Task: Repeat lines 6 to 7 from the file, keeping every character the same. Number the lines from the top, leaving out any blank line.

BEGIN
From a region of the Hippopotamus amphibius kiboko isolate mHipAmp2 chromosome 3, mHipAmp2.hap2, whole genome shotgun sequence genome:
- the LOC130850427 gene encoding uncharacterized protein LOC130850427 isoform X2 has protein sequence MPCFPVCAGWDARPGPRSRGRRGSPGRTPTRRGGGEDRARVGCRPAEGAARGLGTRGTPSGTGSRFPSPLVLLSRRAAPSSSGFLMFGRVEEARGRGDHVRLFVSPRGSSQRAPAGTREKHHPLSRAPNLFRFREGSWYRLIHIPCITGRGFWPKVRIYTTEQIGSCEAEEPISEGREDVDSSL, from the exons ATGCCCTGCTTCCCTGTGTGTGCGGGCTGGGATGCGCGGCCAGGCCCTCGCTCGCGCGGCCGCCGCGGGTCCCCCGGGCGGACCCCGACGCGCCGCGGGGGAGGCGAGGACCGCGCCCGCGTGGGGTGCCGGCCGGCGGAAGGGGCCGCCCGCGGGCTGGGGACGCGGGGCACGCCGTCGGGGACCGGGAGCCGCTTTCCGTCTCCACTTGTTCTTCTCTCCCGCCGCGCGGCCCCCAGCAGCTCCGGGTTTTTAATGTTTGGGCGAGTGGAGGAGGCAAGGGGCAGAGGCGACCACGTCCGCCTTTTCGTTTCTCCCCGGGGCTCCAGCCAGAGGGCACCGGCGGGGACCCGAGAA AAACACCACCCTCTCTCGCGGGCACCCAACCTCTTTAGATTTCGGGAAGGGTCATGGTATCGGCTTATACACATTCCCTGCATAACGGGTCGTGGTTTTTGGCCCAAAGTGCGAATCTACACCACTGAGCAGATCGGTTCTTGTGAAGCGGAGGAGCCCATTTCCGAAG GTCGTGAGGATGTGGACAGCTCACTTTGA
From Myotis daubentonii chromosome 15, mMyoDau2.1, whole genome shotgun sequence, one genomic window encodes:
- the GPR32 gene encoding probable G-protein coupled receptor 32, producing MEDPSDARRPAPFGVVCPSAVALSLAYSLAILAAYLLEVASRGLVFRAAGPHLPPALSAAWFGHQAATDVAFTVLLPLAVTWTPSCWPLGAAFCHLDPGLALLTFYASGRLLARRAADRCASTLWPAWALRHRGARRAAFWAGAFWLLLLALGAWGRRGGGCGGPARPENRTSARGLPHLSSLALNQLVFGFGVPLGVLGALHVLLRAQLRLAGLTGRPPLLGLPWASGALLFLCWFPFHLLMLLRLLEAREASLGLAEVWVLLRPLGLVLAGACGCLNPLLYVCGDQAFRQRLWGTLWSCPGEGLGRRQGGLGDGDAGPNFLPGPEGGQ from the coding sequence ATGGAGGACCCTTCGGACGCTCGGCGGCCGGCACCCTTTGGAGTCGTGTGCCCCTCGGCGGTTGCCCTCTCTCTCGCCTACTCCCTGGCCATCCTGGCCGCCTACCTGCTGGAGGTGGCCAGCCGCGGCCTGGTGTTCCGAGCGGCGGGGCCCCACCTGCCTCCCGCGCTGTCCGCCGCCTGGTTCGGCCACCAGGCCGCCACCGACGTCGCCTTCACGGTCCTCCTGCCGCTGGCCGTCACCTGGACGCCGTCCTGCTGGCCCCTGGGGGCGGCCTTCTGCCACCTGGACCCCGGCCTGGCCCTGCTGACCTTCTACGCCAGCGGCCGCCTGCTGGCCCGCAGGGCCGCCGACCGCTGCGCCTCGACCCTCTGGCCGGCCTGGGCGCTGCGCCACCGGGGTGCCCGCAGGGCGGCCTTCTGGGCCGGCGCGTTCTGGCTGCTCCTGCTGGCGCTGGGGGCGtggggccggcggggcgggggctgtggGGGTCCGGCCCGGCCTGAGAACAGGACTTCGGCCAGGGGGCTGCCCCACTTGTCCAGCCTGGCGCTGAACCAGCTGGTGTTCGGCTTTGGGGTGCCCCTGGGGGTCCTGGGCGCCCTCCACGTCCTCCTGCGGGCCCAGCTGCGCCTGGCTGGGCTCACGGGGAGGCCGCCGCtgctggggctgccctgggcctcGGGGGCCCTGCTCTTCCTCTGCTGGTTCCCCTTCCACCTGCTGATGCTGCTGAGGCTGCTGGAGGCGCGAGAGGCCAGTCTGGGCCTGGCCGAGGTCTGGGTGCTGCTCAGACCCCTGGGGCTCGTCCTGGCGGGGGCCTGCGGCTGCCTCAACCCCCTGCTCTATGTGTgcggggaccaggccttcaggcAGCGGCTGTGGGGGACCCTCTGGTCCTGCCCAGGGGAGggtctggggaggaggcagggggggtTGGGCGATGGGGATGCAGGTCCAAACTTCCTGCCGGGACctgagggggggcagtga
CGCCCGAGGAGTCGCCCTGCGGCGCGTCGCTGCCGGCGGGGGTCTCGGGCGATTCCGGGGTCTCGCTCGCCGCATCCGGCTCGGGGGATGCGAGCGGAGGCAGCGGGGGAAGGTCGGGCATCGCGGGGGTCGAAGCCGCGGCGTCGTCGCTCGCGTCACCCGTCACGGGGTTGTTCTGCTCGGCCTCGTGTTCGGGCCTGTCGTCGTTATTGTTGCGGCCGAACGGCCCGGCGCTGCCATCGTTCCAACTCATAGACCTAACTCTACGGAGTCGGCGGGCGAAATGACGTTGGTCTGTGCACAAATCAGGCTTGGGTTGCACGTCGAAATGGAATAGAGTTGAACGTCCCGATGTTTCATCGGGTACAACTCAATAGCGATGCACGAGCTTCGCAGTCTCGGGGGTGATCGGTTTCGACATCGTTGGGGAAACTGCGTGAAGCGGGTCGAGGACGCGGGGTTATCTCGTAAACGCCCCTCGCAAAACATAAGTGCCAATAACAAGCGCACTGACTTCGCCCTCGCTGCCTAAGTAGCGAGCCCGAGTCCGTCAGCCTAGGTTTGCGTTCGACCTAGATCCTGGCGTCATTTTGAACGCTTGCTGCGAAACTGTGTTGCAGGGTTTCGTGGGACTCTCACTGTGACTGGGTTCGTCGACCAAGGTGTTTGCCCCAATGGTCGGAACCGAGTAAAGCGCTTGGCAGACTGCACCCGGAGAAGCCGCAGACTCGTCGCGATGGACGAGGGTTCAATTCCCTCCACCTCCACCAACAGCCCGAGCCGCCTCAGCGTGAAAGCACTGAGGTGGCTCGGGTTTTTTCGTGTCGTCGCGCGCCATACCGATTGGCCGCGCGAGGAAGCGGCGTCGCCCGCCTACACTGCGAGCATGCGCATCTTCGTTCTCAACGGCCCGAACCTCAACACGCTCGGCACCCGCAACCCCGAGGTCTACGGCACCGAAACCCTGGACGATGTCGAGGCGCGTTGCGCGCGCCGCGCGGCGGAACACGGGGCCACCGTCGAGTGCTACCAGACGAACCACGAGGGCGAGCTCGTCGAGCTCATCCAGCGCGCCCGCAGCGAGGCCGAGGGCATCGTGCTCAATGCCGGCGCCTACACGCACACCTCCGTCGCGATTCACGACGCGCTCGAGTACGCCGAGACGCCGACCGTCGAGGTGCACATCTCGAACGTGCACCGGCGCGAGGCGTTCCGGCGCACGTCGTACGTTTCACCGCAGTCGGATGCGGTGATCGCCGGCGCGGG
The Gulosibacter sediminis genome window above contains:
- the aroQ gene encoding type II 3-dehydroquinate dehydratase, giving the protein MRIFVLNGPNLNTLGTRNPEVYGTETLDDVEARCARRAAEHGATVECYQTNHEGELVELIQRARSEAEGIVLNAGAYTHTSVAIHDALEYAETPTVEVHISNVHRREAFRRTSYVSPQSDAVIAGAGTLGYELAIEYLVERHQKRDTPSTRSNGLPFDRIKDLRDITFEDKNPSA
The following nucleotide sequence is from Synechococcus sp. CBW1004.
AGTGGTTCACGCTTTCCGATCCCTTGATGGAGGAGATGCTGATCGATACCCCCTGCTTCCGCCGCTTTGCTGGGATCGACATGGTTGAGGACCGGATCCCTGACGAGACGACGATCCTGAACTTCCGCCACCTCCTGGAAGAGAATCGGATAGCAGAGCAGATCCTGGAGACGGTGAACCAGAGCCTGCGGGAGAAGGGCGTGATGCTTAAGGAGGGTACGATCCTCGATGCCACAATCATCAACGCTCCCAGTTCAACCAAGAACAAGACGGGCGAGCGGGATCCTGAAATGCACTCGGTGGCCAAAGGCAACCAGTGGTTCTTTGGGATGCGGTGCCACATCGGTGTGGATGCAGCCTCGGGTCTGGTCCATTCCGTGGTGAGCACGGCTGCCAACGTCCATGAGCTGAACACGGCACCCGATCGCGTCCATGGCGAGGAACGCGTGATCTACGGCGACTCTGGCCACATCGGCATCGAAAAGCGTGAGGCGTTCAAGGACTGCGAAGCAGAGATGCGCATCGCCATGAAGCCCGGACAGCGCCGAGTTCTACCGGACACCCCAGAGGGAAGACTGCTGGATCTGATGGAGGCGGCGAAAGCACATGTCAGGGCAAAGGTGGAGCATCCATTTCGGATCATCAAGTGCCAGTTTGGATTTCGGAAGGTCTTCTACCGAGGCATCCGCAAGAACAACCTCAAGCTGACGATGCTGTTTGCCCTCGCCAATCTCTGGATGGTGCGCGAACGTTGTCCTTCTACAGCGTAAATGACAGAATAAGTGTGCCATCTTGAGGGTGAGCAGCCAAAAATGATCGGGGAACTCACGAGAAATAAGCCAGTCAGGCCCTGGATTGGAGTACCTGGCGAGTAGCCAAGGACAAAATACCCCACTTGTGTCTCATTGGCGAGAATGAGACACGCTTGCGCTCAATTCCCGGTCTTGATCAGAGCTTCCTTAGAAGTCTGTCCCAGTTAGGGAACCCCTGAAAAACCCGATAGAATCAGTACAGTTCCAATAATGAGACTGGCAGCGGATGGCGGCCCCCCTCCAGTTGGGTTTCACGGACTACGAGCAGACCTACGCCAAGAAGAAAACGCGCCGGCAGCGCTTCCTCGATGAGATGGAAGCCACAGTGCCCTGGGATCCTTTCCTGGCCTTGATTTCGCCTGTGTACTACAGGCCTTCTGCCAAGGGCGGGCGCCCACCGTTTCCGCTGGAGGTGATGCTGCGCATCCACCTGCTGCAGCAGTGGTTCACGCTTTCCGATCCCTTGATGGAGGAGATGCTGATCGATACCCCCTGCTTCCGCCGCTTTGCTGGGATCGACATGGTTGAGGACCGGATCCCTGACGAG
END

The Gulosibacter sediminis genome window above contains:
- the aroQ gene encoding type II 3-dehydroquinate dehydratase, giving the protein MRIFVLNGPNLNTLGTRNPEVYGTETLDDVEARCARRAAEHGATVECYQTNHEGELVELIQRARSEAEGIVLNAGAYTHTSVAIHDALEYAETPTVEVHISNVHRREAFRRTSYVSPQSDAVIAGAGTLGYELAIEYLVERHQKRDTPSTRSNGLPFDRIKDLRDITFEDKNPSA